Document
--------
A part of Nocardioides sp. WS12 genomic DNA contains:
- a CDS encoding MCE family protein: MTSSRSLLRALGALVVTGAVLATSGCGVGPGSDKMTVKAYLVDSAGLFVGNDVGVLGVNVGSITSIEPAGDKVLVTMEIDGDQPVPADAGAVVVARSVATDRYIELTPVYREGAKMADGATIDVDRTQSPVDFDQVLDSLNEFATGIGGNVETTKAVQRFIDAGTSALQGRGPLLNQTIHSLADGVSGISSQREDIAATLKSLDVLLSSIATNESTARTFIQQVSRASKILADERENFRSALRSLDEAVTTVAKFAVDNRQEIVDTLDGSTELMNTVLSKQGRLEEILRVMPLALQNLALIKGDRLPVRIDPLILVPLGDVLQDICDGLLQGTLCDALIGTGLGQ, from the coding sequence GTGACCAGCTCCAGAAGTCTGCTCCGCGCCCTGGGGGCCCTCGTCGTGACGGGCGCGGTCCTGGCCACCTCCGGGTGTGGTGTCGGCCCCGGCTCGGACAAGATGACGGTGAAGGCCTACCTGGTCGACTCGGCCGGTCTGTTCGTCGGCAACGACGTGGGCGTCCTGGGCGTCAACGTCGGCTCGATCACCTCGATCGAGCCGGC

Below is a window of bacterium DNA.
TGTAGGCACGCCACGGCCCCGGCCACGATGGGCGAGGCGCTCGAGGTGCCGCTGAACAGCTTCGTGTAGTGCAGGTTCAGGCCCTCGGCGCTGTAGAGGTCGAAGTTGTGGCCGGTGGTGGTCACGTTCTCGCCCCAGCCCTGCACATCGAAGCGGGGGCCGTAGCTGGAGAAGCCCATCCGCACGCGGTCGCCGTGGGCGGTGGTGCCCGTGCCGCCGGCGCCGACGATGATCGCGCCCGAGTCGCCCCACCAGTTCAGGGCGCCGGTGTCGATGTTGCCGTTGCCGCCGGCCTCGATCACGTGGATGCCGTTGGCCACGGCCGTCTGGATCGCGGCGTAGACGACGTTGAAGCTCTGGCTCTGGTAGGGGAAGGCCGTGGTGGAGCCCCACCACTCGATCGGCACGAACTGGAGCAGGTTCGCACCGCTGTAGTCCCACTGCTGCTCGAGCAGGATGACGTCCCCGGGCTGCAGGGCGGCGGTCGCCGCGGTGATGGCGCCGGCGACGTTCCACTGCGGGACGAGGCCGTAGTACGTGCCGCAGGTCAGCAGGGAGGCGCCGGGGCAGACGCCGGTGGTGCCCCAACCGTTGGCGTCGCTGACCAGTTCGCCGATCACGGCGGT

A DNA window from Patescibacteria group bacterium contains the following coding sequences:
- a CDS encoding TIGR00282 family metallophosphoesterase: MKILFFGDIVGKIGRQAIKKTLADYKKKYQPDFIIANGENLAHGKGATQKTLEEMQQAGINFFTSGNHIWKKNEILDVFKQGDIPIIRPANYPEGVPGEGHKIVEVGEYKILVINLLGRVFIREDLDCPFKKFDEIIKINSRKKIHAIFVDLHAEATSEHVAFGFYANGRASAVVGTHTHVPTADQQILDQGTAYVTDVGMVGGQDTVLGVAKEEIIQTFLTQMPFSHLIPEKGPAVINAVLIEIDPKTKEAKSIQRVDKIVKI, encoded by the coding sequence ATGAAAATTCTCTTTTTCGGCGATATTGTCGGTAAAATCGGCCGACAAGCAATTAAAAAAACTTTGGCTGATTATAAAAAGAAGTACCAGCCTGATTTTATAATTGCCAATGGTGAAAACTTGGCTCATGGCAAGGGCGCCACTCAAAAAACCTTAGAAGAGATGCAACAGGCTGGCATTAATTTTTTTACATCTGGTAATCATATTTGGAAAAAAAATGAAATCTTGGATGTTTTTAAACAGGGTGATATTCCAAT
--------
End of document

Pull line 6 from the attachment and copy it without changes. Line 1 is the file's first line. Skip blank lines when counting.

- a CDS encoding TIGR00282 family metallophosphoesterase: MKILFFGDIVGKIGRQAIKKTLADYKKKYQPDFIIANGENLAHGKGATQKTLEEMQQAGINFFTSGNHIWKKNEILDVFKQGDIPIIRPANYPEGVPGEGHKIVEVGEYKILVINLLGRVFIREDLDCPFKKFDEIIKINSRKKIHAIFVDLHAEATSEHVAFGFYANGRASAVVGTHTHVPTADQQILDQGTAYVTDVGMVGGQDTVLGVAKEEIIQTFLTQMPFSHLIPEKGPAVINAVLIEIDPKTKEAKSIQRVDKIVKI, encoded by the coding sequence ATGAAAATTCTCTTTTTCGGCGATATTGTCGGTAAAATCGGCCGACAAGCAATTAAAAAAACTTTGGCTGATTATAAAAAGAAGTACCAGCCTGATTTTATAATTGCCAATGGTGAAAACTTGGCTCATGGCAAGGGCGCCACTCAAAAAACCTTAGAAGAGATGCAACAGGCTGGCATTAATTTTTTTACATCTGGTAATCATATTTGGAAAAAAAATGAAATCTTGGATGTTTTTAAACAGGGTGATATTCCAAT